Psychotic experiences, suicidality and non-suicidal self-injury in adolescents: Independent findings from two cohorts

Lisa R. Steenkamp, Nita G.M. de Neve-Enthoven, Amanda Moreira João, Diandra C. Bouter, Manon H.J. Hillegers, Witte J.G. Hoogendijk, Laura M.E. Blanken, Steven A. Kushner, Henning Tiemeier, Nina H. Grootendorst-van Mil, Koen Bolhuis*

*Corresponding author for this work

Research output: Contribution to journalArticleAcademicpeer-review

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Background: Prior studies have shown that psychotic experiences are prospectively associated with an increased risk of suicidality. However, it is unclear whether this association is causal or arises from shared risk factors. Furthermore, little is known about the association between psychotic experiences and non-suicidal self-injury (NSSI). Methods: We used data from two independent samples of young adolescents, which we analyzed separately. In a population-based cohort, data on hallucinatory experiences and suicidality were collected at ages 10 and 14 years (N = 3435). In a cross-sectional study of a population oversampled for elevated psychopathology levels, psychotic experiences, suicidality, and NSSI were assessed at age 15 years (N = 910). Analyses were adjusted for sociodemographic covariates, maternal psychopathology, intelligence, childhood adversity, and mental health problems. Results: Psychotic experiences were prospectively associated with an increased risk of suicidality, even when considering self-harm ideation at baseline. Furthermore, persistent and incident, but not remittent, patterns of psychotic experiences were related to an increased burden of suicidality. Self-harm ideation was also prospectively associated with the risk for psychotic experiences, although of smaller magnitude and only by self-report. Among at-risk adolescents, psychotic experiences were cross-sectionally associated with a greater burden of suicidality and a higher frequency of NSSI events, with more extensive tissue damage. Conclusion: Psychotic experiences are longitudinally associated with suicidality beyond the effects of shared risk factors. We also found modest support for reverse temporality, which warrants further investigation. Overall, our findings highlight the importance of assessing psychotic experiences as an index of risk for suicidality and NSSI.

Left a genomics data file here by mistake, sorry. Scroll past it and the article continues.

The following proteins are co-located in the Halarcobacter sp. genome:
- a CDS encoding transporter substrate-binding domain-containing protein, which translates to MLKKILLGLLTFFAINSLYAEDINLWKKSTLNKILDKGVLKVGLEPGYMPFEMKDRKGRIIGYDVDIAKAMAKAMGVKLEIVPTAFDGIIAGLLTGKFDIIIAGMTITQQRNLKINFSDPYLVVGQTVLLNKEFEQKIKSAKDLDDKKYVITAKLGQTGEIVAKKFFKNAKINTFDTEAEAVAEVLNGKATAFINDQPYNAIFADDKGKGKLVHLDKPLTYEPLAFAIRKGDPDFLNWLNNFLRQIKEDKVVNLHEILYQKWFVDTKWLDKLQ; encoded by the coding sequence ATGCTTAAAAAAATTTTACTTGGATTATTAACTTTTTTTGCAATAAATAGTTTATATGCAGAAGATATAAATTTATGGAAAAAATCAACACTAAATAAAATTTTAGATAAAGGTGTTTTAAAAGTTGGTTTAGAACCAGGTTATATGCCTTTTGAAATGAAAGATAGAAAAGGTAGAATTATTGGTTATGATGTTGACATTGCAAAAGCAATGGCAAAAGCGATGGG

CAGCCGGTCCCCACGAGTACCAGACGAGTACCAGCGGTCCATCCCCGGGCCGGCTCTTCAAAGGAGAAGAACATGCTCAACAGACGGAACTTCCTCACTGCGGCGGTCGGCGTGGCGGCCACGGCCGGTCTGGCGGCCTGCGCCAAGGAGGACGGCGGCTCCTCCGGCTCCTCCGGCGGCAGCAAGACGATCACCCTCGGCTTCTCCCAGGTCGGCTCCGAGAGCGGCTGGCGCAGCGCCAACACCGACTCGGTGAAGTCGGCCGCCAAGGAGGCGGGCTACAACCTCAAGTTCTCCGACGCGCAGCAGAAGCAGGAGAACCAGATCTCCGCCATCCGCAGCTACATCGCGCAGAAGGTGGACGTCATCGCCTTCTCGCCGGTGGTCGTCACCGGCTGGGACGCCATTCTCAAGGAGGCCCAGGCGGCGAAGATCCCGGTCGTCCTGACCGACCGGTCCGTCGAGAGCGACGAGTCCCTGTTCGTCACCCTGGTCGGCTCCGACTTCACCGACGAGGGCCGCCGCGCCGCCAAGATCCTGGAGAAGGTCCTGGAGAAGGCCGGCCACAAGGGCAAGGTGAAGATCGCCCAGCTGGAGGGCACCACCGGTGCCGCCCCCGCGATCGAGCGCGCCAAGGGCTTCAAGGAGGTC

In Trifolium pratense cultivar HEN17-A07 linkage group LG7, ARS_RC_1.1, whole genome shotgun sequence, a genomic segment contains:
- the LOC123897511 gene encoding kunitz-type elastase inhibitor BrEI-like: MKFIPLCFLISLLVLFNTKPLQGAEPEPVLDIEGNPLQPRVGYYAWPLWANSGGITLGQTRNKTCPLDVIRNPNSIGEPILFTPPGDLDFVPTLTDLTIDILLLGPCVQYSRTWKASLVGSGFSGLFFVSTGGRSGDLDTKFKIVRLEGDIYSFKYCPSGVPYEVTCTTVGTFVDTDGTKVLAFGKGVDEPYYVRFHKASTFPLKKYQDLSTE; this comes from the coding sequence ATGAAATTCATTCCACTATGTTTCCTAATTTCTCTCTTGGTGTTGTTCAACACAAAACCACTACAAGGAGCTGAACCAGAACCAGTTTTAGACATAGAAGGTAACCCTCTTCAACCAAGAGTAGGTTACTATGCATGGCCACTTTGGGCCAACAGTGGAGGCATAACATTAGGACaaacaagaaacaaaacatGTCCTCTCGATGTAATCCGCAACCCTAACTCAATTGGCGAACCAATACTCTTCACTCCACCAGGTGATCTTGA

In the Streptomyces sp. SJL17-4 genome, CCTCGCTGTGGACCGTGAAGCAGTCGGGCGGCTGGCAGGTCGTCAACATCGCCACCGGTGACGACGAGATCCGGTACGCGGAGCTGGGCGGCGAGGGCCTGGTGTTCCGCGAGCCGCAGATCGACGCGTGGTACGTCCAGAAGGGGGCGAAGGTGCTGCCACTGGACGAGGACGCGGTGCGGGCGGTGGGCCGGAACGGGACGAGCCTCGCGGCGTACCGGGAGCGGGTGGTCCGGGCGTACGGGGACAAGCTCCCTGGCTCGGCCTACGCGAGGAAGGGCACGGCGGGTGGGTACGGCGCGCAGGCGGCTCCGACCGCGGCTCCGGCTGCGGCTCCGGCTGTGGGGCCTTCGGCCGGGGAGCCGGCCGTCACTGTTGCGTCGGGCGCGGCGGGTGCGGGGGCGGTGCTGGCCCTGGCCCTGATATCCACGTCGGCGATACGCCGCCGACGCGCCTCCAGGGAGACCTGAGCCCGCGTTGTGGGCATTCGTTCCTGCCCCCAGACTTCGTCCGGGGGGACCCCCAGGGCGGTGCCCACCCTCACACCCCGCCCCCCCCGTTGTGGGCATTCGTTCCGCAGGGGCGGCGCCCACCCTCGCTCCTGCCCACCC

Original languageEnglish
Pages (from-to)50-57
Number of pages8
JournalSchizophrenia Research
Publication statusPublished - Jul 2023

Bibliographical note

Funding Information:
This work was supported by the Erasmus MC University Medical Center ( Mrace 2016 107569 ) to L. Steenkamp, H. Tiemeier, S. Kushner, M. Hillegers, L. Blanken, and K. Bolhuis; the Netherlands Organisation for Scientific Research (NWO-grant 016.VICI.170.200 ) to H. Tiemeier; Horizon2020 European Commission ( ERA-PerMed2018-127 , NEURON-JTC2018-024 ) to S. Kushner; and the Sophia Children's Hospital Research Foundation (research fellowship grant 921 ) to K. Bolhuis. The Generation R Study received financial support from the Erasmus MC ; Erasmus University Rotterdam ; The Netherlands Organisation for Health Research and Development (ZonMw). The iBerry Study is funded by the Erasmus MC University Medical Center and the following institutes of mental health care (GGz): Parnassia Psychiatric Institute Antes , GGz Breburg , GGz Delfland , GGz Westelijk Noord-Brabant and Yulius . All funding organizations participate in the Epidemiological and Social Psychiatric Research Institute (ESPRi), a consortium of academic and non-academic research groups. The study was also financially supported by a grant from the Janivo Foundation . The funding sources had no involvement in the analysis or interpretation of data, the writing of the report, and the decision to submit the article for publication.

Publisher Copyright:
© 2023 The Authors


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